Referring to FIG. 8C, the handling of a query with restriction predicates on both the child and parent tables will be described. The restriction predicate is applied to the child key in step 150 using the method illustrated by FIG. 8 a to produce two lists of fragment identifiers: Child_Frag_IDs_1 and Parent_Frag_IDs_1. Then, the restriction predicate is applied to step 152 to the parent key using the method illustrated by FIG. 8 b to produce two lists of fragment identifiers: Child_Frag_IDs_2 and Parent_Frag_IDs_2. Then, in step 154, the child fragment identifier lists produced by steps 150 and 152, namely Child_Frag_IDs_1 and Child_Frag_IDs_2, are intersected to produce Child_Frag_IDs_Out. In a similar fashion, in step 156, the parent fragment identifier lists produced by steps 150 and 152, namely Parent_Frag_IDS_1 and Parent_Frag_IDs_2, are intersected to produce Parent_Frag_IDS_Out. Finally, the child and parent fragment identifiers represented by Child_Frag_IDs_Out and Parent_Frag_IDs_Out are scanned to produce child and parent rows for the query being processed.

Shown in FIG. 9 is a block diagram of a computer 202 suitable for use in the computer system platform described earlier with reference to FIG. 1. The invention may be implemented in digital electronic circuitry or in computer hardware, firmware, software, or in combinations of them. Apparatus of the invention may be implemented in a computer program product tangibly embodied in a machine-readable storage device for execution by a computer processor; and method steps of the invention may be performed by a computer processor executing a program to perform functions of the invention by operating on input data and generating output. Suitable processors 1020 include, by way of example, both general and special purpose microprocessors. Generally, a processor will receive instructions and data from a read-only memory 1022 and/or a random access memory 1021. Storage devices suitable for tangibly embodying computer program instructions include all forms of non-volatile memory, including by way of example semiconductor memory devices, such as EPROM, EEPROM, and flash memory devices; magnetic tapes; magnetic disks such as internal hard disks and removable disks 1040; magneto-optical disks; and CD-ROM disks. Any of the foregoing may be supplemented by, or incorporated in, specially-designed ASICs (application-specific integrated circuits).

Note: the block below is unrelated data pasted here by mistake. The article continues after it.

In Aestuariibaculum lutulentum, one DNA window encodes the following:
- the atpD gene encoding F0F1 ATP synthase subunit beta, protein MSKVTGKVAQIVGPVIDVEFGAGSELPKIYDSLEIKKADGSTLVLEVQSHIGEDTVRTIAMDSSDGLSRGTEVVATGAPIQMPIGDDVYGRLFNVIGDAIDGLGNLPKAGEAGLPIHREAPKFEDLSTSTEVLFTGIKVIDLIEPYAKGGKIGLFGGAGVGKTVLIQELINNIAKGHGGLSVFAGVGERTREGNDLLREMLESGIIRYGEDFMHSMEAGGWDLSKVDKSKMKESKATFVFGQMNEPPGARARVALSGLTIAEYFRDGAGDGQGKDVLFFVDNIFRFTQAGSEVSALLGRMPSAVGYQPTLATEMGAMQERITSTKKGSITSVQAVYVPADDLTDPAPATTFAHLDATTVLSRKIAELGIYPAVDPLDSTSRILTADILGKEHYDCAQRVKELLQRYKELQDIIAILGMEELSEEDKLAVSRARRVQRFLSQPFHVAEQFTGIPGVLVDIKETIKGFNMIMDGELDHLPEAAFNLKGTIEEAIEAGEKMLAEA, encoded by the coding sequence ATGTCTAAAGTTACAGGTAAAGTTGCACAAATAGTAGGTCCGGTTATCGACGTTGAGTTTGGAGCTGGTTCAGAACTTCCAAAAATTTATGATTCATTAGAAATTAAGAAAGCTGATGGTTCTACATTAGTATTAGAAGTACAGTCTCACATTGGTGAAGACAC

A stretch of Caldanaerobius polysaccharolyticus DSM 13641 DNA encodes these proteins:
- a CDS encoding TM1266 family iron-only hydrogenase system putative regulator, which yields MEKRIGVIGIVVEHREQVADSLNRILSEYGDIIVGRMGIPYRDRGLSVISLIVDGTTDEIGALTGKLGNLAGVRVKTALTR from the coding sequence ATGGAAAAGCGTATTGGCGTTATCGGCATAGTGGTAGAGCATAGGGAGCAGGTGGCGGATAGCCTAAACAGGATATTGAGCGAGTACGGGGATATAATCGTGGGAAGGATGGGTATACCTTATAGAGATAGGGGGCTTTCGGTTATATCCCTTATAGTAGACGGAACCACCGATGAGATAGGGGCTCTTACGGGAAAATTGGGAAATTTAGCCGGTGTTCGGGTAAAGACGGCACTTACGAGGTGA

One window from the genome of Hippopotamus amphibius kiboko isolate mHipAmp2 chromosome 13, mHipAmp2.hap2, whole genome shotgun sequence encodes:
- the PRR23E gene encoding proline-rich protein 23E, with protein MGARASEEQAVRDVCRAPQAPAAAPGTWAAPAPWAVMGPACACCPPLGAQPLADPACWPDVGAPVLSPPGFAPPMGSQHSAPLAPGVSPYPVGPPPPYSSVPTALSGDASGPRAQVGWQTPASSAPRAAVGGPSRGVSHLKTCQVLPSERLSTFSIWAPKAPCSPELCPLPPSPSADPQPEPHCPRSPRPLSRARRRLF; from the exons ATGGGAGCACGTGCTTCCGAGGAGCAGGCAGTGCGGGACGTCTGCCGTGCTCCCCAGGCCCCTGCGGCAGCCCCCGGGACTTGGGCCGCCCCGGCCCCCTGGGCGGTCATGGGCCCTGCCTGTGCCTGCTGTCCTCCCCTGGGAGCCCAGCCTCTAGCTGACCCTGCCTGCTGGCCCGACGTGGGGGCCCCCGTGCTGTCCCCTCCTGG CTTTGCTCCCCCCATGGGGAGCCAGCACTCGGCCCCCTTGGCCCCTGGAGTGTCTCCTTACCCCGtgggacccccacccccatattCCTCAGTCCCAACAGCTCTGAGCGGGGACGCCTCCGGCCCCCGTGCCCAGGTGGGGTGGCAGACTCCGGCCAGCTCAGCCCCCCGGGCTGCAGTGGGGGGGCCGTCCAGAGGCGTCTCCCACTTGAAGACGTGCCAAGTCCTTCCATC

A number of embodiments of the invention have been described. Nevertheless, it will be understood that various modifications may be made without departing from the spirit and scope of the invention. Accordingly, other embodiments are within the scope of the following claims.

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Referenced by
Citing PatentFiling datePublication dateApplicantTitle
US7523288 *Sep 6, 2006Apr 21, 2009Microsoft CorporationDynamic fragment mapping
Classifications
U.S. Classification1/1, 707/999.1, 707/999.008
International ClassificationG06F7/00, G06F17/30
Cooperative ClassificationY10S707/99938, G06F17/30595
European ClassificationG06F17/30S8R